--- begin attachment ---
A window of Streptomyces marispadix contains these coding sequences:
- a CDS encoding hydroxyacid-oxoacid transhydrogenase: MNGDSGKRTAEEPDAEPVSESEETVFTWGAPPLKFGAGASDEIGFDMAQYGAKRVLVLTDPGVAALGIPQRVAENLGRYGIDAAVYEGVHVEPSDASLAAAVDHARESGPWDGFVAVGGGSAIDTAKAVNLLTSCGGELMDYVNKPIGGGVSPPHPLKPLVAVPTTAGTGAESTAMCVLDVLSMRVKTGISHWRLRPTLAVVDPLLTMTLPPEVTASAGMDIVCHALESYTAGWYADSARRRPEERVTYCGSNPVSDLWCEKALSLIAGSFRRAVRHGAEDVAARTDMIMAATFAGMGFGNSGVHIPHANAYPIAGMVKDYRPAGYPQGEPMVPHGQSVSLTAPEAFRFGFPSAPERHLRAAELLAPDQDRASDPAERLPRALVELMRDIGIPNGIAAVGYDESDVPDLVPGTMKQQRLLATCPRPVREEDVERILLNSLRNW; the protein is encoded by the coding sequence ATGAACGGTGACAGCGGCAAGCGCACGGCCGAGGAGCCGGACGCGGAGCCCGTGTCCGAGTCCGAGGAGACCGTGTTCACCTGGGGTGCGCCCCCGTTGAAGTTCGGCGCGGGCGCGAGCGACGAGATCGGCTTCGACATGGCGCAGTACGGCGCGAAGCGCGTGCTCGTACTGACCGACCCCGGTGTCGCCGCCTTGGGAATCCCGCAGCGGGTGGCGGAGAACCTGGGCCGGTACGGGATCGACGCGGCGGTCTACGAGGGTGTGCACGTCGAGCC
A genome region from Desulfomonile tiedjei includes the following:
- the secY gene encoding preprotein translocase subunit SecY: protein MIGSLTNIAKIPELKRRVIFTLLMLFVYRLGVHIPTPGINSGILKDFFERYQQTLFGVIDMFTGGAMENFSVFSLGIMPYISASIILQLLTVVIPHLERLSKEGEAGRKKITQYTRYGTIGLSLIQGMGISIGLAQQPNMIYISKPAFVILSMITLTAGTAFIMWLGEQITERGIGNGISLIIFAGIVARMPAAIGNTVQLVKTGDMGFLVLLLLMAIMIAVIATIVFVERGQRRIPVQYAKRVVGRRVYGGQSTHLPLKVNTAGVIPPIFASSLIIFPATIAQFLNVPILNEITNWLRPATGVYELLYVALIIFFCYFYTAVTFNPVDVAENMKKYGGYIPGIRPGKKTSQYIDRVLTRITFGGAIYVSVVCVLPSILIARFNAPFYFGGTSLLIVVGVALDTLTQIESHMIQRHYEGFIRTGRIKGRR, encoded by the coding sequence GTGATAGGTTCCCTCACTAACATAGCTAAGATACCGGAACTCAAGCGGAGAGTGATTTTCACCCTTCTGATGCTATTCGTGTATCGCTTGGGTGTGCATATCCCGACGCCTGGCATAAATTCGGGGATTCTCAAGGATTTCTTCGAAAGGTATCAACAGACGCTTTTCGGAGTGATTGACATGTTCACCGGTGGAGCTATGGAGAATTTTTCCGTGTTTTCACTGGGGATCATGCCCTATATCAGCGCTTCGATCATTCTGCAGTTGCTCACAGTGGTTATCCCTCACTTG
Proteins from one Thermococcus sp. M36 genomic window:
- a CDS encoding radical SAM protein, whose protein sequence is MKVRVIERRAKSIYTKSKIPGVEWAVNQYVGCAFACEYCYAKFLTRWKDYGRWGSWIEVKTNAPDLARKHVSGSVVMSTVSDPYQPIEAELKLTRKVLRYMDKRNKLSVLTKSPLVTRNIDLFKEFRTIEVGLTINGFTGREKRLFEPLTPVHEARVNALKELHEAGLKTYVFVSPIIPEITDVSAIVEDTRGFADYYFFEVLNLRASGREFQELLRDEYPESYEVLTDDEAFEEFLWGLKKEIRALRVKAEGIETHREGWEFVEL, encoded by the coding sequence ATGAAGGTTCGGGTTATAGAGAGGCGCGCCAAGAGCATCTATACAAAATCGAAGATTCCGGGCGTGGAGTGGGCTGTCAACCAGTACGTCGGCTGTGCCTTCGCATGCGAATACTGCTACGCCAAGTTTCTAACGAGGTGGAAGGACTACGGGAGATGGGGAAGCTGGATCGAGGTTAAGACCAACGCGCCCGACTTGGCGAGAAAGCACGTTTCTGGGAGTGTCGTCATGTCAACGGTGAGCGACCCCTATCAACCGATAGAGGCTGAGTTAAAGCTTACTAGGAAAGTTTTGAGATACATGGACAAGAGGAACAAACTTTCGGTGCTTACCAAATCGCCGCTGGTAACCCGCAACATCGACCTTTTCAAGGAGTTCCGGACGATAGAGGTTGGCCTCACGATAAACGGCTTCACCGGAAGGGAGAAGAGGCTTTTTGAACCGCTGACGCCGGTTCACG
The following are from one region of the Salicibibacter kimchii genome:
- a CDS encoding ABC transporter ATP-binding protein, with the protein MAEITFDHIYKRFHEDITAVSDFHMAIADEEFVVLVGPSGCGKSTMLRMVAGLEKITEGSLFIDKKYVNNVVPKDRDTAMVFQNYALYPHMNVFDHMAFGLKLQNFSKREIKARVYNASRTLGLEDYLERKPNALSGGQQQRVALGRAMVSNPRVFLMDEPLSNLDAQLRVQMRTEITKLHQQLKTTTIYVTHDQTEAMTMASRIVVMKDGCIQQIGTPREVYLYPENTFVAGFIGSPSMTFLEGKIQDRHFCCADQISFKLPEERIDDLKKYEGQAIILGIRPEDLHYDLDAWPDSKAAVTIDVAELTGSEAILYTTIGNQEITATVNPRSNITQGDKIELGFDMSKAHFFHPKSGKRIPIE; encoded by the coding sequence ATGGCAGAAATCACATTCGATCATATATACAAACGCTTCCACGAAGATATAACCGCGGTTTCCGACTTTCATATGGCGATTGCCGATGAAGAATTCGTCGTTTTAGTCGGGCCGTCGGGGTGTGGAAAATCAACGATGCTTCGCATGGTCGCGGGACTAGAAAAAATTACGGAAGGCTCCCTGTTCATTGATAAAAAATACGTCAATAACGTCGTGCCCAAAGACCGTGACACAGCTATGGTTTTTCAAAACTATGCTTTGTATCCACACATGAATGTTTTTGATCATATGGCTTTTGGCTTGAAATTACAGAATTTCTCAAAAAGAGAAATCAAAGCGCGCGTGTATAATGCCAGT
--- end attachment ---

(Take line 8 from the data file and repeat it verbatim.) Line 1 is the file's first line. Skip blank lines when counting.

- a CDS encoding ABC transporter ATP-binding protein, with the protein MAEITFDHIYKRFHEDITAVSDFHMAIADEEFVVLVGPSGCGKSTMLRMVAGLEKITEGSLFIDKKYVNNVVPKDRDTAMVFQNYALYPHMNVFDHMAFGLKLQNFSKREIKARVYNASRTLGLEDYLERKPNALSGGQQQRVALGRAMVSNPRVFLMDEPLSNLDAQLRVQMRTEITKLHQQLKTTTIYVTHDQTEAMTMASRIVVMKDGCIQQIGTPREVYLYPENTFVAGFIGSPSMTFLEGKIQDRHFCCADQISFKLPEERIDDLKKYEGQAIILGIRPEDLHYDLDAWPDSKAAVTIDVAELTGSEAILYTTIGNQEITATVNPRSNITQGDKIELGFDMSKAHFFHPKSGKRIPIE; encoded by the coding sequence ATGGCAGAAATCACATTCGATCATATATACAAACGCTTCCACGAAGATATAACCGCGGTTTCCGACTTTCATATGGCGATTGCCGATGAAGAATTCGTCGTTTTAGTCGGGCCGTCGGGGTGTGGAAAATCAACGATGCTTCGCATGGTCGCGGGACTAGAAAAAATTACGGAAGGCTCCCTGTTCATTGATAAAAAATACGTCAATAACGTCGTGCCCAAAGACCGTGACACAGCTATGGTTTTTCAAAACTATGCTTTGTATCCACACATGAATGTTTTTGATCATATGGCTTTTGGCTTGAAATTACAGAATTTCTCAAAAAGAGAAATCAAAGCGCGCGTGTATAATGCCAGT